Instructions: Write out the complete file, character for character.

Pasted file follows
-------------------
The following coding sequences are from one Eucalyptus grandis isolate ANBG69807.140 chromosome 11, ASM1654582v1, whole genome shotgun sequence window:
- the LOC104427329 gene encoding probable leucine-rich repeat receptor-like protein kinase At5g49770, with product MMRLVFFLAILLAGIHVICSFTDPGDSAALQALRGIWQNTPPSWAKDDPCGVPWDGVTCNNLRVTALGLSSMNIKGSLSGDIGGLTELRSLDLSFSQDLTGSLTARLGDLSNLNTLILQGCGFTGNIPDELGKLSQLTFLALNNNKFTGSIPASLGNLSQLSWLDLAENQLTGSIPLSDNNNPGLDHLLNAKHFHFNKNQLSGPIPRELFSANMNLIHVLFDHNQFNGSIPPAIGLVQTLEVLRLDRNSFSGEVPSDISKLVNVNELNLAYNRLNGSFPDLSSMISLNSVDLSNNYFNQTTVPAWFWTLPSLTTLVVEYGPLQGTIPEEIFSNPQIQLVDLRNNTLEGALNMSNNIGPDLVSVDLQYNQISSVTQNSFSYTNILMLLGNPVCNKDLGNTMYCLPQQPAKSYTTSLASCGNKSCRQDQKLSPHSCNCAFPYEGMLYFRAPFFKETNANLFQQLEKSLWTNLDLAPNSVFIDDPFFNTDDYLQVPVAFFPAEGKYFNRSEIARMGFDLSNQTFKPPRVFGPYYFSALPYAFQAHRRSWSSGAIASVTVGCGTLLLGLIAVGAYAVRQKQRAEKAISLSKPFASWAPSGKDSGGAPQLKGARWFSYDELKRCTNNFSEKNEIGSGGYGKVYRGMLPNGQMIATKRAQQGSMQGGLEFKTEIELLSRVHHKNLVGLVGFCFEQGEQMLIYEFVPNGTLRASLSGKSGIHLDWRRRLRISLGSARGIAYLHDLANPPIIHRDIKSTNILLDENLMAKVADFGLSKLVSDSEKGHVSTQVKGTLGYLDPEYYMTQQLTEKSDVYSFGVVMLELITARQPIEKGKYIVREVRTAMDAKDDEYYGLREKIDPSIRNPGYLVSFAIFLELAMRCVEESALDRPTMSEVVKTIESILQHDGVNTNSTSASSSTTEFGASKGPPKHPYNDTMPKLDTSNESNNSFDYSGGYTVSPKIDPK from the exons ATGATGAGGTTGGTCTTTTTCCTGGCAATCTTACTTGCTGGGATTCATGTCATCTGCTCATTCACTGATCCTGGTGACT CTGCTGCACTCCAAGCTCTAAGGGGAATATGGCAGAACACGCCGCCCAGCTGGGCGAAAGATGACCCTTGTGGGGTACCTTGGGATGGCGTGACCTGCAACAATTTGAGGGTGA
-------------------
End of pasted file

The following coding sequences are from one Eucalyptus grandis isolate ANBG69807.140 chromosome 11, ASM1654582v1, whole genome shotgun sequence window:
- the LOC104427329 gene encoding probable leucine-rich repeat receptor-like protein kinase At5g49770, with product MMRLVFFLAILLAGIHVICSFTDPGDSAALQALRGIWQNTPPSWAKDDPCGVPWDGVTCNNLRVTALGLSSMNIKGSLSGDIGGLTELRSLDLSFSQDLTGSLTARLGDLSNLNTLILQGCGFTGNIPDELGKLSQLTFLALNNNKFTGSIPASLGNLSQLSWLDLAENQLTGSIPLSDNNNPGLDHLLNAKHFHFNKNQLSGPIPRELFSANMNLIHVLFDHNQFNGSIPPAIGLVQTLEVLRLDRNSFSGEVPSDISKLVNVNELNLAYNRLNGSFPDLSSMISLNSVDLSNNYFNQTTVPAWFWTLPSLTTLVVEYGPLQGTIPEEIFSNPQIQLVDLRNNTLEGALNMSNNIGPDLVSVDLQYNQISSVTQNSFSYTNILMLLGNPVCNKDLGNTMYCLPQQPAKSYTTSLASCGNKSCRQDQKLSPHSCNCAFPYEGMLYFRAPFFKETNANLFQQLEKSLWTNLDLAPNSVFIDDPFFNTDDYLQVPVAFFPAEGKYFNRSEIARMGFDLSNQTFKPPRVFGPYYFSALPYAFQAHRRSWSSGAIASVTVGCGTLLLGLIAVGAYAVRQKQRAEKAISLSKPFASWAPSGKDSGGAPQLKGARWFSYDELKRCTNNFSEKNEIGSGGYGKVYRGMLPNGQMIATKRAQQGSMQGGLEFKTEIELLSRVHHKNLVGLVGFCFEQGEQMLIYEFVPNGTLRASLSGKSGIHLDWRRRLRISLGSARGIAYLHDLANPPIIHRDIKSTNILLDENLMAKVADFGLSKLVSDSEKGHVSTQVKGTLGYLDPEYYMTQQLTEKSDVYSFGVVMLELITARQPIEKGKYIVREVRTAMDAKDDEYYGLREKIDPSIRNPGYLVSFAIFLELAMRCVEESALDRPTMSEVVKTIESILQHDGVNTNSTSASSSTTEFGASKGPPKHPYNDTMPKLDTSNESNNSFDYSGGYTVSPKIDPK from the exons ATGATGAGGTTGGTCTTTTTCCTGGCAATCTTACTTGCTGGGATTCATGTCATCTGCTCATTCACTGATCCTGGTGACT CTGCTGCACTCCAAGCTCTAAGGGGAATATGGCAGAACACGCCGCCCAGCTGGGCGAAAGATGACCCTTGTGGGGTACCTTGGGATGGCGTGACCTGCAACAATTTGAGGGTGA